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The Big Fix

When time seems to have run out on your heirloom clock or the warped Georgian secretary has left you unglued, these masters of the broken arts will return them to pristine condition.


They're tucked away all over the apartment: your grandmother's cherished majolica tureen, the huge one with the cabbage leaves and mushrooms, ignominiously broken in four pieces in your last move; the Grundig Majestic tabletop radio that won't even receive static anymore; the Q-Tips box of Mikimoto pearls you've sworn for a decade you'd have restrung; the gilt-framed mirror spattered with black blotches; the cerulean cashmere turtleneck that miraculously still fits but has been feeding moths. Then there are those incredible steals you couldn't resist, knowing they were fixer-uppers: the Alvar Aalto floor lamp you don't dare plug in without rewiring and that glam recamier with upholstery so pitifully shredded even the cat can't be bothered.

Whether handed down from the family matriarch or scored at Housing Works Thrift Shop, whether a cunning investment or an impulse buy that won't be treasured by anyone but you, it still needs fixing, and finding the right person for the job can be daunting in this city of too many choices (too many of them wrong). We've taken the first step for you. Following is a select group of master artisans, technicians, and craftspeople who can perform the most astonishing magic on your wreckage: perfectly replicating the leg of a 200-year-old chair for an undetectable replacement, coaxing the grease stains out of a leather couch, rehabilitating a neglected Patek Phillipe watch, regilding a Royal Copenhagen lily, and much, much more than you ever dreamed was possible.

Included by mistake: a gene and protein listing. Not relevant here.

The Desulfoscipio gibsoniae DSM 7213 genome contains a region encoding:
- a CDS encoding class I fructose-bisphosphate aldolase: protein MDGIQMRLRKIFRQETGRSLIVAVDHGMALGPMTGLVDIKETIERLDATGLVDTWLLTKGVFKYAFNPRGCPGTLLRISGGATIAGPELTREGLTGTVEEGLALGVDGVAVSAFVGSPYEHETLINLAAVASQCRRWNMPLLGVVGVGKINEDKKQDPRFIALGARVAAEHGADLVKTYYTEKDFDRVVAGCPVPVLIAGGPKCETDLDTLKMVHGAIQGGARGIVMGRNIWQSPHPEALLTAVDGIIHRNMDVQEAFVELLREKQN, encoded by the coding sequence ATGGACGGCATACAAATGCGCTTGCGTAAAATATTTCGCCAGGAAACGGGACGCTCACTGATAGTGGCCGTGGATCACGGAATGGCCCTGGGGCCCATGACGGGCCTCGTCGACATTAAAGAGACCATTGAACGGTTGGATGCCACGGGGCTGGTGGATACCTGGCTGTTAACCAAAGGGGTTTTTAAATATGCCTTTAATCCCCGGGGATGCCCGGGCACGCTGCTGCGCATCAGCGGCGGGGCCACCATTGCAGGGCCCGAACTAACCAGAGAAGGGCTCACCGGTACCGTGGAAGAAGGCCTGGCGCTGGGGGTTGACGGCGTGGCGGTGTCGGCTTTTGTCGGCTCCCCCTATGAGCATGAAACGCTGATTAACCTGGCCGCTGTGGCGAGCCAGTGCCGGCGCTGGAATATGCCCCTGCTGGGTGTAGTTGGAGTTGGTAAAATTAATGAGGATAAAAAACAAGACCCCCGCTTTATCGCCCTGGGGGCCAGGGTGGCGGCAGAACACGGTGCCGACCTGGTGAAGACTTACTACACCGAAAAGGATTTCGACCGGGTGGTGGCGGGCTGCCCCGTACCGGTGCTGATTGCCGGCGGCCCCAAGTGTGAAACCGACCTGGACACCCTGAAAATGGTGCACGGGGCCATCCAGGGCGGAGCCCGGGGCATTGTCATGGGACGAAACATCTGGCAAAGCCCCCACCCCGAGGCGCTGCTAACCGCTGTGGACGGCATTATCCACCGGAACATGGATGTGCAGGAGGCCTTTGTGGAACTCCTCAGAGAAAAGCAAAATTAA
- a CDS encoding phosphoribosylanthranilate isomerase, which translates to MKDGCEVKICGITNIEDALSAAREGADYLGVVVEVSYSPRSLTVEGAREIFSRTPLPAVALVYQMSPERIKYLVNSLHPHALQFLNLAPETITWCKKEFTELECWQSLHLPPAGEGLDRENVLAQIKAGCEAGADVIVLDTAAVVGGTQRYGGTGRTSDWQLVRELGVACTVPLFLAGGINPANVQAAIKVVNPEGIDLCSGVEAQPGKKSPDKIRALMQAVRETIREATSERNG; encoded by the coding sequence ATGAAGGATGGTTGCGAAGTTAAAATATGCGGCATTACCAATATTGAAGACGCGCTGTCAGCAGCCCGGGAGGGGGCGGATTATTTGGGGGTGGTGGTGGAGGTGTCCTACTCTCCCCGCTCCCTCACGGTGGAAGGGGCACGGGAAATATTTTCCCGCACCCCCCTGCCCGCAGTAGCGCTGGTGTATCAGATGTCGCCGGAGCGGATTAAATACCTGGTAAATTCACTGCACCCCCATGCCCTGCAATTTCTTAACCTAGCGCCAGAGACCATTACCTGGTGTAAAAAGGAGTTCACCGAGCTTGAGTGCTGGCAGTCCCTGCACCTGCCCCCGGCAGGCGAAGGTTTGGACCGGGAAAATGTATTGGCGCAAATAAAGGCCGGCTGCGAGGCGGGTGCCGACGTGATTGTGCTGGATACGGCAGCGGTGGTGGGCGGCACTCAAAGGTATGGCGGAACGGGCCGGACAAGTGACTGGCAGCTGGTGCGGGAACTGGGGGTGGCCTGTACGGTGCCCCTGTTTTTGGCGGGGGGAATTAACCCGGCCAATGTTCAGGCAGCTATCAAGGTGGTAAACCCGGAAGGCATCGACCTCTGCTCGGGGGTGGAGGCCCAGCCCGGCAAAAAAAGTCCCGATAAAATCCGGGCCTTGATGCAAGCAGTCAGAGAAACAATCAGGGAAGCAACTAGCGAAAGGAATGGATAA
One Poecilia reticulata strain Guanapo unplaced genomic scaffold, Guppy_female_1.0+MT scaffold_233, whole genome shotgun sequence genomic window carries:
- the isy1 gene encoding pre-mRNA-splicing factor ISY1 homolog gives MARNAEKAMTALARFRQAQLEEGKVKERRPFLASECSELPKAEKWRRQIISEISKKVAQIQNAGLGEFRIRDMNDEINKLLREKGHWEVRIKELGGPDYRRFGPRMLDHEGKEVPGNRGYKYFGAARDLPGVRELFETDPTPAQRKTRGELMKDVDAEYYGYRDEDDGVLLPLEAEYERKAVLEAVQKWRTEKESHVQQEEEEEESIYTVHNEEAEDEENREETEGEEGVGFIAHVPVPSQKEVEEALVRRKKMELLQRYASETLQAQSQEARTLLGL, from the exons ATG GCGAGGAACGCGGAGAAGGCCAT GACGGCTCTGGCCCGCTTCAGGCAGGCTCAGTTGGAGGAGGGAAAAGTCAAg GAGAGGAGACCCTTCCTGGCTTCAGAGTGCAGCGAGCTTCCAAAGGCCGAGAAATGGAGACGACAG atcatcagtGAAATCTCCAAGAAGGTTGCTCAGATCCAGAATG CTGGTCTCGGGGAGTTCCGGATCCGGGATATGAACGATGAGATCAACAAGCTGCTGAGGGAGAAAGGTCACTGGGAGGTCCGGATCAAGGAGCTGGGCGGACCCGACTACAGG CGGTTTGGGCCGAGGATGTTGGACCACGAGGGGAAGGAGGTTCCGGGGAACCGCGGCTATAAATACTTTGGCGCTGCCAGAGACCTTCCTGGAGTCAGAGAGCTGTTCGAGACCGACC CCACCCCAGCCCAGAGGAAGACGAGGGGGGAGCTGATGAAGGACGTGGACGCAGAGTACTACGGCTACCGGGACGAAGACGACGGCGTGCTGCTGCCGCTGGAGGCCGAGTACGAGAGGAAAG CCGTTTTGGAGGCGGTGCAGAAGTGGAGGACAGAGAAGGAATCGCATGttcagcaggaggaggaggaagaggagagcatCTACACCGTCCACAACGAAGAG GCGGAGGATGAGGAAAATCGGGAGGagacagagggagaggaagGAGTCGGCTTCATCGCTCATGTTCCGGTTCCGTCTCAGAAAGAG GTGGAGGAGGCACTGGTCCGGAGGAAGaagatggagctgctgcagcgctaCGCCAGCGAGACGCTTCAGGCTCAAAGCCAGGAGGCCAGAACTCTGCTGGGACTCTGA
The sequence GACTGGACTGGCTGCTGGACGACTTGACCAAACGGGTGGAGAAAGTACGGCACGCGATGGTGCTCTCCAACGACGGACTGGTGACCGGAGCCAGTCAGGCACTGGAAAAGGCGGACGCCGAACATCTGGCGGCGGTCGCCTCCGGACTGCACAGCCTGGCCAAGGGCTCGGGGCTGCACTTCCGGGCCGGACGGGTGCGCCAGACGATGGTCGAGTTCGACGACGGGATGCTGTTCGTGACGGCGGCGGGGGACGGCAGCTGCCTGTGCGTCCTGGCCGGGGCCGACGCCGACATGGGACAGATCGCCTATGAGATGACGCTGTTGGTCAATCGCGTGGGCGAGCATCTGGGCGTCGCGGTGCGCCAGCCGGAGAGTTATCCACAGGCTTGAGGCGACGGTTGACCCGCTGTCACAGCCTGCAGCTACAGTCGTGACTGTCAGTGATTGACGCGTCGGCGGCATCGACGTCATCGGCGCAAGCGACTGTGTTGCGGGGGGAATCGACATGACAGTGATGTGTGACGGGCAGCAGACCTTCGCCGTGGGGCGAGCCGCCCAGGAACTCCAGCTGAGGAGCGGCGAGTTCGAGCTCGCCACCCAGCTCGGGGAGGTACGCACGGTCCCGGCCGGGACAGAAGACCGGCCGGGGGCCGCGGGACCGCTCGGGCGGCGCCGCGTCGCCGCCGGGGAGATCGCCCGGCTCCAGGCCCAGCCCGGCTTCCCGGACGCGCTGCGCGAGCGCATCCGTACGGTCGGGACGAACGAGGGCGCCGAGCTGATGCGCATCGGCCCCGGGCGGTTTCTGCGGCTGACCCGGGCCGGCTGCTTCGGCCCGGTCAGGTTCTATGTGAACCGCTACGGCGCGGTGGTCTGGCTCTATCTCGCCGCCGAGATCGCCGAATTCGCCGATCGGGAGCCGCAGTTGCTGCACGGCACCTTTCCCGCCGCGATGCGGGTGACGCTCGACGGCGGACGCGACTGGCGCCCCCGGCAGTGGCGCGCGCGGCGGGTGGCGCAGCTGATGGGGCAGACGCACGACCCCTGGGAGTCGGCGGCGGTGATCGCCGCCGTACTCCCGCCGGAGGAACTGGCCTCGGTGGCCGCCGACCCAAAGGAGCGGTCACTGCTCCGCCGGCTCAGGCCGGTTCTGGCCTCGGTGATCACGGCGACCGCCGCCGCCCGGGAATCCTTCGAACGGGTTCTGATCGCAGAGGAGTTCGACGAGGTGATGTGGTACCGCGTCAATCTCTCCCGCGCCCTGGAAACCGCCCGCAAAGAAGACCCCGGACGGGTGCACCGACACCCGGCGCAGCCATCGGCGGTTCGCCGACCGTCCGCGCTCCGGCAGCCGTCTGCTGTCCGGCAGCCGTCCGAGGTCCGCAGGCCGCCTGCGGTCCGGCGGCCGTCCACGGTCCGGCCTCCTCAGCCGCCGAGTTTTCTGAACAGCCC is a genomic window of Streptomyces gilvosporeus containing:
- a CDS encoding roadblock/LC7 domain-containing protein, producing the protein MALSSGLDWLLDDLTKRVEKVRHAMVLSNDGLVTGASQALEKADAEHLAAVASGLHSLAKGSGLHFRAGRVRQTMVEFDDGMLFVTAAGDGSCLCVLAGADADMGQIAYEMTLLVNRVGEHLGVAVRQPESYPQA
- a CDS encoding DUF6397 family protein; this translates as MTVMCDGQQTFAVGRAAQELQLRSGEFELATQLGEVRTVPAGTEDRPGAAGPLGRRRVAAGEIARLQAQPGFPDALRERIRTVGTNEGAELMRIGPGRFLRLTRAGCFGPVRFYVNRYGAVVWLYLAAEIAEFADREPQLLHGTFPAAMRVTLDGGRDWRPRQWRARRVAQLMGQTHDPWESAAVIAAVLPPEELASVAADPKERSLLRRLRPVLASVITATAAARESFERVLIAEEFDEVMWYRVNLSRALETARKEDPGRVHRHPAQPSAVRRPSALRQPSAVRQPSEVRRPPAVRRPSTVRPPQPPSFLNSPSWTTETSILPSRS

The damage to the marquetry on a diminutive nineteenth-century French end table had to be excised and replaced with new, custom-crafted inset pieces; then the table was cleaned and polished ($450). A golden-retriever puppy gnawed on the cabriole leg of a French gilded chair, also nineteenth-century, resulting in such grave disfigurement that a new leg had to be carved from, well, scratch ($800). Among the two dozen artisans working in the flower district atelier of Joseph Biunno Ltd., most were trained in the traditional guild system; walk among them and you will hear a cacophony of European languages emanating from the meticulously maintained workstations. The affable Biunno, son and grandson of restorers and in the business himself nearly three decades, will tackle mundane damage as well as the "oddball challenges we get from decorators," including conventional woodworking (cutting, bending, heating, drilling, polishing, and so on), welding, metalwork, and gilding. Biunno also produces an exquisite line of reproduction chairs and distinctive drapery hardware. (129 West 29th Street, second floor; 629-5630 or 629-5636.)